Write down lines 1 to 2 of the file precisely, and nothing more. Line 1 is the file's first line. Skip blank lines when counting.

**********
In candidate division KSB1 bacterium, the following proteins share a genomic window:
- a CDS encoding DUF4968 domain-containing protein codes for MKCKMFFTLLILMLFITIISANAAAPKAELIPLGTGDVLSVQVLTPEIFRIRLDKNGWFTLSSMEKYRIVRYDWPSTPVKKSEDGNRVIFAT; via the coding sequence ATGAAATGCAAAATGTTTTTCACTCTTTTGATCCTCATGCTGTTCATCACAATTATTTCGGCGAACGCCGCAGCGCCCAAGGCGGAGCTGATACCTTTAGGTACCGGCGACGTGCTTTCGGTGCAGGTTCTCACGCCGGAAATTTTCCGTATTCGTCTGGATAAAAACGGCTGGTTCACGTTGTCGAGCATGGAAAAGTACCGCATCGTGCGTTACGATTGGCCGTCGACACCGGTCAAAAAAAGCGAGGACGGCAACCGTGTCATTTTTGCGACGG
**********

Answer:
In candidate division KSB1 bacterium, the following proteins share a genomic window:
- a CDS encoding DUF4968 domain-containing protein codes for MKCKMFFTLLILMLFITIISANAAAPKAELIPLGTGDVLSVQVLTPEIFRIRLDKNGWFTLSSMEKYRIVRYDWPSTPVKKSEDGNRVIFAT; via the coding sequence ATGAAATGCAAAATGTTTTTCACTCTTTTGATCCTCATGCTGTTCATCACAATTATTTCGGCGAACGCCGCAGCGCCCAAGGCGGAGCTGATACCTTTAGGTACCGGCGACGTGCTTTCGGTGCAGGTTCTCACGCCGGAAATTTTCCGTATTCGTCTGGATAAAAACGGCTGGTTCACGTTGTCGAGCATGGAAAAGTACCGCATCGTGCGTTACGATTGGCCGTCGACACCGGTCAAAAAAAGCGAGGACGGCAACCGTGTCATTTTTGCGACGG